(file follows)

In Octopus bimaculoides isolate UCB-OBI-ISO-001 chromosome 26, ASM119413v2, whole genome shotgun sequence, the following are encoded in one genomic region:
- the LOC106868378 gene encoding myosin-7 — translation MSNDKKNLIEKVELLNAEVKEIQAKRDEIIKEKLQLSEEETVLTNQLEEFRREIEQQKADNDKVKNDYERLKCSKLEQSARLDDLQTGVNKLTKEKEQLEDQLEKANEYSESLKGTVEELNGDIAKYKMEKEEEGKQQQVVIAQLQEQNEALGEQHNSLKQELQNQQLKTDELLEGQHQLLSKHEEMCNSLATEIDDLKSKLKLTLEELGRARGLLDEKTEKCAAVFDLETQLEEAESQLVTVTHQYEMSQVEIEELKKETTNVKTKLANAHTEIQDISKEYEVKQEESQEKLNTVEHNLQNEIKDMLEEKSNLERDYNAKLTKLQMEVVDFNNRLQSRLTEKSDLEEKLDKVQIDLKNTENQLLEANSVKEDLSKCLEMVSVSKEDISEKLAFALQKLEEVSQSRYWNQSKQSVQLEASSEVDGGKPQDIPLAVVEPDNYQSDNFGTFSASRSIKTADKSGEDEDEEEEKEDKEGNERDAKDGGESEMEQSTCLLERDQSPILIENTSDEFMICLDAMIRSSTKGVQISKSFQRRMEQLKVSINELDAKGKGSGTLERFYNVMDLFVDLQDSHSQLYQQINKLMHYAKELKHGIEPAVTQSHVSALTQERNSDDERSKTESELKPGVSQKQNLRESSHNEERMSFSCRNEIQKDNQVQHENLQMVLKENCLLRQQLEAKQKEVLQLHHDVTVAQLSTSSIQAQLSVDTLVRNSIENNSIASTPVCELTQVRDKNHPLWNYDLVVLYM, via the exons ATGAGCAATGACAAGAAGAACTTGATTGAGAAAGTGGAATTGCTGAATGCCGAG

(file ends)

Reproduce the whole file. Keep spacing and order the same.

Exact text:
In Octopus bimaculoides isolate UCB-OBI-ISO-001 chromosome 26, ASM119413v2, whole genome shotgun sequence, the following are encoded in one genomic region:
- the LOC106868378 gene encoding myosin-7 — translation MSNDKKNLIEKVELLNAEVKEIQAKRDEIIKEKLQLSEEETVLTNQLEEFRREIEQQKADNDKVKNDYERLKCSKLEQSARLDDLQTGVNKLTKEKEQLEDQLEKANEYSESLKGTVEELNGDIAKYKMEKEEEGKQQQVVIAQLQEQNEALGEQHNSLKQELQNQQLKTDELLEGQHQLLSKHEEMCNSLATEIDDLKSKLKLTLEELGRARGLLDEKTEKCAAVFDLETQLEEAESQLVTVTHQYEMSQVEIEELKKETTNVKTKLANAHTEIQDISKEYEVKQEESQEKLNTVEHNLQNEIKDMLEEKSNLERDYNAKLTKLQMEVVDFNNRLQSRLTEKSDLEEKLDKVQIDLKNTENQLLEANSVKEDLSKCLEMVSVSKEDISEKLAFALQKLEEVSQSRYWNQSKQSVQLEASSEVDGGKPQDIPLAVVEPDNYQSDNFGTFSASRSIKTADKSGEDEDEEEEKEDKEGNERDAKDGGESEMEQSTCLLERDQSPILIENTSDEFMICLDAMIRSSTKGVQISKSFQRRMEQLKVSINELDAKGKGSGTLERFYNVMDLFVDLQDSHSQLYQQINKLMHYAKELKHGIEPAVTQSHVSALTQERNSDDERSKTESELKPGVSQKQNLRESSHNEERMSFSCRNEIQKDNQVQHENLQMVLKENCLLRQQLEAKQKEVLQLHHDVTVAQLSTSSIQAQLSVDTLVRNSIENNSIASTPVCELTQVRDKNHPLWNYDLVVLYM, via the exons ATGAGCAATGACAAGAAGAACTTGATTGAGAAAGTGGAATTGCTGAATGCCGAG